Thursday, 23 January 2014

Monitoring students during speaking activities

In the “good old days” of the OHP, I always had a clipboard with some thick lined paper and an OHT on top that I used to take notes of student errors. When we got computers and projectors in every classroom, I dreamt of doing this digitally, but never managed it until this term.

On the first day after Christmas, I decided on the spur of the moment to try taking notes using an app I had installed on my Samsung Galaxy 3 some time before. It’s called Fast Notepad. It worked surprisingly well because of the predictive text and as it is a small class I was able simply to use these notes as prompts for my own feedback. I didn't write anything.

That weekend I contributed a couple of lines to a crowd-sourced list of apps for learning English on a TitanPad page and that gave me the idea of using TitanPad in the next class as then I could display my notes and talk about them. Sadly, the internet wasn't working on the second day of class so I couldn’t display anything and then to compound matters I started having connectivity problems on my phone as well. So I was back to using my TitanPad notes as prompts for my feedback. But I did manage to record myself giving them feedback.

For the second class that week, I decided to try Google Drive instead, thinking that would solve any connectivity problems. I installed the Google Drive app on my phone. It was great: the internet worked perfectly; my phone had no problems of connectivity and I was finally able to display my notes on the whiteboard when I gave spoken feedback to the students. I even managed to record my feedback!

The fourth class was problematic again as I kept having connectivity problems with my phone and the Google Drive App doesn't allow you to edit documents offline! I solved the problem by going back to using Fast Notepad, which I discovered had a send to Google Drive option!

Tomorrow, instead of using the app, I shall use Google Drive on the Chrome browser on my phone, which does allow you to edit offline although you have to set this up.


What I did before I began to use Google Drive in class was to create a new document there with a title like, “PINT16 Monitoring Term 2 2013-2014” on my computer at home. I shared it so anyone who has the link can add comments to it, but not edit it. I also made it a favourite so it would be easier to find.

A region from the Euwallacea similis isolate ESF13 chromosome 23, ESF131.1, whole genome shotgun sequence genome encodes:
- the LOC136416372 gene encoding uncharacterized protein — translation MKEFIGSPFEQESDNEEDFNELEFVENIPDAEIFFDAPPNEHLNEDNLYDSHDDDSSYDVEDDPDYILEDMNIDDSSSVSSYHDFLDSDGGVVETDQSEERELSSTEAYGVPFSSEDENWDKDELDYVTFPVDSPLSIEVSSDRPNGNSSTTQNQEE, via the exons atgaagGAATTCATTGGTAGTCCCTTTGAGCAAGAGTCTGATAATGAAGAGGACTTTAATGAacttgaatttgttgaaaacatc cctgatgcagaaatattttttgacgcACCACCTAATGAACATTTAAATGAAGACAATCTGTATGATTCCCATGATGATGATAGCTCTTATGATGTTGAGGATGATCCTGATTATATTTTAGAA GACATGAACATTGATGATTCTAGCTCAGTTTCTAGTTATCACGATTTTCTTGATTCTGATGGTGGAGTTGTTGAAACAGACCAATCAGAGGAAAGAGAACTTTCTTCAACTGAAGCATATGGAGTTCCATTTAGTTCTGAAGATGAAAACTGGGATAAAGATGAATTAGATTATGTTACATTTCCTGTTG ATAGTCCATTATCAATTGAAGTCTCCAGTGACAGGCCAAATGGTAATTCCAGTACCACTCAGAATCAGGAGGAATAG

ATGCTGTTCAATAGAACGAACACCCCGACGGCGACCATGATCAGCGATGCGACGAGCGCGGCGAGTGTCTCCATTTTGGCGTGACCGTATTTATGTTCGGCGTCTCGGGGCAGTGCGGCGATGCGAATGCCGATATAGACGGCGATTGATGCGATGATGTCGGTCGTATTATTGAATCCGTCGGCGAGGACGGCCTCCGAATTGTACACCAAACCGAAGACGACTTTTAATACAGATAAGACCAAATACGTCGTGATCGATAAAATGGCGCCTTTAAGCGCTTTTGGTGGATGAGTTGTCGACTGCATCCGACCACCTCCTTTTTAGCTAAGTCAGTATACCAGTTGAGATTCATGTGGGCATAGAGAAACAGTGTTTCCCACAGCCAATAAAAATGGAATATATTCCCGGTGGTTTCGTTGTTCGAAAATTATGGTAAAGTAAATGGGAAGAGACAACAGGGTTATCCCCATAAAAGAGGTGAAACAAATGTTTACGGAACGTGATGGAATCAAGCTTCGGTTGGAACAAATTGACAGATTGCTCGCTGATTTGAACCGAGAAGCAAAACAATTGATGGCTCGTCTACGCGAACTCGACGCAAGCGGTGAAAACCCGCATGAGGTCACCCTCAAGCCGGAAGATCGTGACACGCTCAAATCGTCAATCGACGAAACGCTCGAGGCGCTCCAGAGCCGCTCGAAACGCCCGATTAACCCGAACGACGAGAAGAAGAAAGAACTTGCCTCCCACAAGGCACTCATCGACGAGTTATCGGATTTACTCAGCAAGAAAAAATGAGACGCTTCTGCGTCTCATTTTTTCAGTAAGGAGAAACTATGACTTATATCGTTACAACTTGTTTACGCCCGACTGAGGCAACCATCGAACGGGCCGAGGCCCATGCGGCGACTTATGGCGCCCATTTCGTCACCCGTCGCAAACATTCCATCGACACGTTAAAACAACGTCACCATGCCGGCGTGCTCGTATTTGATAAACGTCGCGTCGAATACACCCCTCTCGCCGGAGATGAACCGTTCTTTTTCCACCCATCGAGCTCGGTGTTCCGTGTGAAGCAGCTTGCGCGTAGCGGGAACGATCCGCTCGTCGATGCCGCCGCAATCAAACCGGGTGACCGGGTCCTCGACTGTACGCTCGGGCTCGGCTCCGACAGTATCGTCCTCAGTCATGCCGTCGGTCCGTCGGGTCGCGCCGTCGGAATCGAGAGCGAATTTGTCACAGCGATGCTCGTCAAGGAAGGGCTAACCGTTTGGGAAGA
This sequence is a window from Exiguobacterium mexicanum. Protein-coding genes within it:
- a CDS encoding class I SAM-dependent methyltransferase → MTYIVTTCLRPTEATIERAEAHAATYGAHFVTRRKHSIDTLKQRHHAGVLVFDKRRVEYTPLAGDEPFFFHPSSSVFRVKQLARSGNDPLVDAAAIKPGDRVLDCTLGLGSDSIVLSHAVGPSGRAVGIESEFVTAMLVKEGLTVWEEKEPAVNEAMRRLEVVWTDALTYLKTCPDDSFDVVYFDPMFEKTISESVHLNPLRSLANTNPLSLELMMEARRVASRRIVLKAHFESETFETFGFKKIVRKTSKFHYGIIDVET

After the first time I used it in class, I sent a message to the students on Edmodo with the link. There are seven students in the class and the document has been looked at 6 times.

Foolishly, I didn't send the same message again after the last class. I must remember to do that every time I add to it. I did it last night!

The idea is to use the same document every day for a given class and I always put the latest notes at the top of the page – reverse chronological order. I also added links to Howjsay for any pronunciation problems and on the two occasions I recorded myself on ipadio, a link to the recording.

The lists of points in my feedback document on Google Drive is now a combination of all four sources: My original Fast Notepad, TitanPad, Google Drive, and Fast NotePad sent to Google Drive. I lot of copying and pasting was needed and I've set the font to 18 to make it easier to read on an IWB .

I’ll try to carry on doing this and recording myself and posting the same link to remind students it’s there after every class and I suppose what I should do is to survey students about what they think of it. Fortunately, Edmodo tracks the number of times it is  accessed over time, so if the number starts dropping off, I’ll know it’s time to do something different.

13 Easy steps to doing the same thing:
  1. sign up for Google Drive
  2. install a simple notepad (Fast NotePad for Android, _______ for Apple)[I haven't tried Simplenote, but it looks OK. Taken from 100 Apps for Taking Notes on Your iPhone
  3. install the Google Drive App for Android or iPhone
  4. Sign up for an account with ipadio (or SoundCloud or Spreaker audioboo only gives you 3 minutes, so it’s not good here) and install the app
  5. Create a document for one of your classes, or each of your classes if you're up for a lot of work!
  6. Share it so anyone with the link can access it and leave comments.
  7. Make it/them favourites so it/they are easier to find
  8. Connect the class computer to Google Drive and sign in. But don't display it.
  9. Open the document you created before and add a title for the day, like ‘PIT16 2013-2014 Term 2 Day 1’
  10. Start taking notes for feedback using Google Drive on the Chrome browser on your mobile phone.
  11. Show your notes on the IWB and give feedback. You can record yourself and add to the notes.
  12. Add pronunciation links to the document and to your recording.
  13. Send a link to the document to your students.

1 comment:

  1. More than a year later I have posted about using WhatsApp to give feedback. In any case I didn't use the ideas expressed above so enthusiastically very often and reverted to writing on the whiteboard at the back of the class. But, I made a point of sharing a photo of my board work with the class via a WhatsApp group and after the class added a recording of myself reading the words and phrases aloud.
    Here's a link to the new post about using WhatsApp to take notes Using WhatsApp to give feedback